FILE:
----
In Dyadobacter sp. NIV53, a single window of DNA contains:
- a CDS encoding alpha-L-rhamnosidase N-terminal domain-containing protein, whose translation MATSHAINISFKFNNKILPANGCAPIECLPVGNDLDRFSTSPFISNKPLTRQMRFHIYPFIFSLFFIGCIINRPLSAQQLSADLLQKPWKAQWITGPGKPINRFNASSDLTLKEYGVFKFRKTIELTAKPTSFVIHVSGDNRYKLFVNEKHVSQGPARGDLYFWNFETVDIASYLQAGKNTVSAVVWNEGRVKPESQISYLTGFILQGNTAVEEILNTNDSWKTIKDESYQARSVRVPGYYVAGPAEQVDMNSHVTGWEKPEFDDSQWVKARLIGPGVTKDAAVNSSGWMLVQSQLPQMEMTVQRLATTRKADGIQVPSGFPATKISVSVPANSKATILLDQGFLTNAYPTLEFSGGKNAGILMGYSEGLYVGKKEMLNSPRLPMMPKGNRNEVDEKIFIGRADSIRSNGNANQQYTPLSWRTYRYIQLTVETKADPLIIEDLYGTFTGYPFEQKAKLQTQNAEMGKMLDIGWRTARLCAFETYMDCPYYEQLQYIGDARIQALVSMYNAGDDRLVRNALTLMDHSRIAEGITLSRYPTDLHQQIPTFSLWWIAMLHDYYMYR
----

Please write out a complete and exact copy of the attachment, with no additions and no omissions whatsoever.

In Dyadobacter sp. NIV53, a single window of DNA contains:
- a CDS encoding alpha-L-rhamnosidase N-terminal domain-containing protein, whose translation MATSHAINISFKFNNKILPANGCAPIECLPVGNDLDRFSTSPFISNKPLTRQMRFHIYPFIFSLFFIGCIINRPLSAQQLSADLLQKPWKAQWITGPGKPINRFNASSDLTLKEYGVFKFRKTIELTAKPTSFVIHVSGDNRYKLFVNEKHVSQGPARGDLYFWNFETVDIASYLQAGKNTVSAVVWNEGRVKPESQISYLTGFILQGNTAVEEILNTNDSWKTIKDESYQARSVRVPGYYVAGPAEQVDMNSHVTGWEKPEFDDSQWVKARLIGPGVTKDAAVNSSGWMLVQSQLPQMEMTVQRLATTRKADGIQVPSGFPATKISVSVPANSKATILLDQGFLTNAYPTLEFSGGKNAGILMGYSEGLYVGKKEMLNSPRLPMMPKGNRNEVDEKIFIGRADSIRSNGNANQQYTPLSWRTYRYIQLTVETKADPLIIEDLYGTFTGYPFEQKAKLQTQNAEMGKMLDIGWRTARLCAFETYMDCPYYEQLQYIGDARIQALVSMYNAGDDRLVRNALTLMDHSRIAEGITLSRYPTDLHQQIPTFSLWWIAMLHDYYMYR